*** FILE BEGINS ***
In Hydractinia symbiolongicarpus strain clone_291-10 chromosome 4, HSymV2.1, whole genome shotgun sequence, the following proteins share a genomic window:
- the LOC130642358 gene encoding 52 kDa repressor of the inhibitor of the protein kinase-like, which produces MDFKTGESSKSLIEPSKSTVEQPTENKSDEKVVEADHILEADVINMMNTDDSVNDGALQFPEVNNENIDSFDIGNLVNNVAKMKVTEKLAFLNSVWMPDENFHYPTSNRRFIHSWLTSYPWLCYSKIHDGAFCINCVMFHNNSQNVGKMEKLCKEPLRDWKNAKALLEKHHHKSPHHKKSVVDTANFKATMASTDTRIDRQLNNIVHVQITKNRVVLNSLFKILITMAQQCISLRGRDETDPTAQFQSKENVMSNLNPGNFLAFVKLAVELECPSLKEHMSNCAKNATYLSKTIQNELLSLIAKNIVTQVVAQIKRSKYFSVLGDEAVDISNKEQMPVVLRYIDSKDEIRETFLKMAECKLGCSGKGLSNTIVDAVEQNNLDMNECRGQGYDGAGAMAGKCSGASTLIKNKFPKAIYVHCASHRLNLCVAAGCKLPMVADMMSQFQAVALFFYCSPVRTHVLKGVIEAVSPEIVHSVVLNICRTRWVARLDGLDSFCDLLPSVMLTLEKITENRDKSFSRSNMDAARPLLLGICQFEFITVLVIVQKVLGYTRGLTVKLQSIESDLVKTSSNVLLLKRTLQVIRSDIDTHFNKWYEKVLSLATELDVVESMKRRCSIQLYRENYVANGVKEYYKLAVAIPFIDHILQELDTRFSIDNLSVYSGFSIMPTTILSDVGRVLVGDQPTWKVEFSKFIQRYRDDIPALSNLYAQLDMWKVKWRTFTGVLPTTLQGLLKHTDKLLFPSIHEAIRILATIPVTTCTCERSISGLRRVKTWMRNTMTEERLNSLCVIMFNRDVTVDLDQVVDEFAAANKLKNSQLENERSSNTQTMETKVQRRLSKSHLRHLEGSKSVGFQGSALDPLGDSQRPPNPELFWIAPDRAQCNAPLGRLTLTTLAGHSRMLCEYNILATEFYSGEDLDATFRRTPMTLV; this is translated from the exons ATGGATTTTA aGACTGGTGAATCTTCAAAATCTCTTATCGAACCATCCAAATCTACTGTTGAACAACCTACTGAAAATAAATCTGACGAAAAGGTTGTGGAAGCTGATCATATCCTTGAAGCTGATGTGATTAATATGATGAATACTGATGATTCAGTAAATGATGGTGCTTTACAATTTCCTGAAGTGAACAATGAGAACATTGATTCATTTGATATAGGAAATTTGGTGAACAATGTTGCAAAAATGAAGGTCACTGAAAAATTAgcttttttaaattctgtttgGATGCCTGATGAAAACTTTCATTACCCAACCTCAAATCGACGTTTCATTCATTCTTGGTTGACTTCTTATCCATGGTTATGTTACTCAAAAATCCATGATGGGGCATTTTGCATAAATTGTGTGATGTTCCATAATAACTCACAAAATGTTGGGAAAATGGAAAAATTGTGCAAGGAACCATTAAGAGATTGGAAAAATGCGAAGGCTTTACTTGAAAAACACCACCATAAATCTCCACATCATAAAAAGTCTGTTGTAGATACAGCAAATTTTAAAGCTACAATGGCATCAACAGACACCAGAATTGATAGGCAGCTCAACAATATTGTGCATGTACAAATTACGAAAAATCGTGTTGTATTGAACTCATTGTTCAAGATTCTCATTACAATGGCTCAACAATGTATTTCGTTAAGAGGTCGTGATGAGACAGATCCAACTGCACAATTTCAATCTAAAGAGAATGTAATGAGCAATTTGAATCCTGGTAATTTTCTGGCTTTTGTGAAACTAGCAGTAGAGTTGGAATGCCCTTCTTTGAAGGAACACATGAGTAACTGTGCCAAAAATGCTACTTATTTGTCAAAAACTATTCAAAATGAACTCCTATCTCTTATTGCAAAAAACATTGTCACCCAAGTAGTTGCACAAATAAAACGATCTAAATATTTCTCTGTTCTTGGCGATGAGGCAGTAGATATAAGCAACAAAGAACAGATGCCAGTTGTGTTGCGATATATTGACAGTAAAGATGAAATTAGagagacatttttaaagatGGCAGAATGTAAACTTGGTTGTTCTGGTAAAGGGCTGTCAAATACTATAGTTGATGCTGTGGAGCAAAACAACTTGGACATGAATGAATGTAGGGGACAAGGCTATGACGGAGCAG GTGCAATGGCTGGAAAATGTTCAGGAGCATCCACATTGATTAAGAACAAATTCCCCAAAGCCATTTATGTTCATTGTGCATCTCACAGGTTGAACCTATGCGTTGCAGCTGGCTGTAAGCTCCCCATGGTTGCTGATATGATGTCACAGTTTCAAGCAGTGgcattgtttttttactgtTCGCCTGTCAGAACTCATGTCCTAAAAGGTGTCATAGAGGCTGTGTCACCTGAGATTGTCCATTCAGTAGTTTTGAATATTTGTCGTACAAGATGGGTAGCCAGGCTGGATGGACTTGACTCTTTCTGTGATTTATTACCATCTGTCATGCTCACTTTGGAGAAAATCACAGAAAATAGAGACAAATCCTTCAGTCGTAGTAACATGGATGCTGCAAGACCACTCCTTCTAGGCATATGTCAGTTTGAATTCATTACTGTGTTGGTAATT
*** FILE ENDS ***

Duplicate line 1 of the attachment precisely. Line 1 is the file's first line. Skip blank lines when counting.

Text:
In Hydractinia symbiolongicarpus strain clone_291-10 chromosome 4, HSymV2.1, whole genome shotgun sequence, the following proteins share a genomic window: